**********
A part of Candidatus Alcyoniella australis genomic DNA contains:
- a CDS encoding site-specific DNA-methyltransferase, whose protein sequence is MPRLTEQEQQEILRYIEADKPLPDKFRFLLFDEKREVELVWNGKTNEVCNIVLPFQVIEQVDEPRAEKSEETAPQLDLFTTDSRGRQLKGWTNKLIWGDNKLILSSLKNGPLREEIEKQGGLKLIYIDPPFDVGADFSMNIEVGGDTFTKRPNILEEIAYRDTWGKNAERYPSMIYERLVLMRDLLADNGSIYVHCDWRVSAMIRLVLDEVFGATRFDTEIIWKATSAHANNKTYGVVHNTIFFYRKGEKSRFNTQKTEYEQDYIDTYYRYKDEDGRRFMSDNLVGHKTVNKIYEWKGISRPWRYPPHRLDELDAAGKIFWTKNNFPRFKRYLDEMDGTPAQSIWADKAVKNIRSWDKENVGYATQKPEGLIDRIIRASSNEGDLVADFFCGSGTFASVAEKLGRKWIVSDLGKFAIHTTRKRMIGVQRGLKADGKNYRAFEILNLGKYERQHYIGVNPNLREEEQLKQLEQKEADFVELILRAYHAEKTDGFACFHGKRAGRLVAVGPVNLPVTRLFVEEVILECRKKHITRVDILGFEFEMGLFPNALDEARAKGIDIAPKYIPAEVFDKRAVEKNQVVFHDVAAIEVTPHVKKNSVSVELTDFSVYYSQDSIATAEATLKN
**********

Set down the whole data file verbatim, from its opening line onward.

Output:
A part of Candidatus Alcyoniella australis genomic DNA contains:
- a CDS encoding site-specific DNA-methyltransferase, whose protein sequence is MPRLTEQEQQEILRYIEADKPLPDKFRFLLFDEKREVELVWNGKTNEVCNIVLPFQVIEQVDEPRAEKSEETAPQLDLFTTDSRGRQLKGWTNKLIWGDNKLILSSLKNGPLREEIEKQGGLKLIYIDPPFDVGADFSMNIEVGGDTFTKRPNILEEIAYRDTWGKNAERYPSMIYERLVLMRDLLADNGSIYVHCDWRVSAMIRLVLDEVFGATRFDTEIIWKATSAHANNKTYGVVHNTIFFYRKGEKSRFNTQKTEYEQDYIDTYYRYKDEDGRRFMSDNLVGHKTVNKIYEWKGISRPWRYPPHRLDELDAAGKIFWTKNNFPRFKRYLDEMDGTPAQSIWADKAVKNIRSWDKENVGYATQKPEGLIDRIIRASSNEGDLVADFFCGSGTFASVAEKLGRKWIVSDLGKFAIHTTRKRMIGVQRGLKADGKNYRAFEILNLGKYERQHYIGVNPNLREEEQLKQLEQKEADFVELILRAYHAEKTDGFACFHGKRAGRLVAVGPVNLPVTRLFVEEVILECRKKHITRVDILGFEFEMGLFPNALDEARAKGIDIAPKYIPAEVFDKRAVEKNQVVFHDVAAIEVTPHVKKNSVSVELTDFSVYYSQDSIATAEATLKN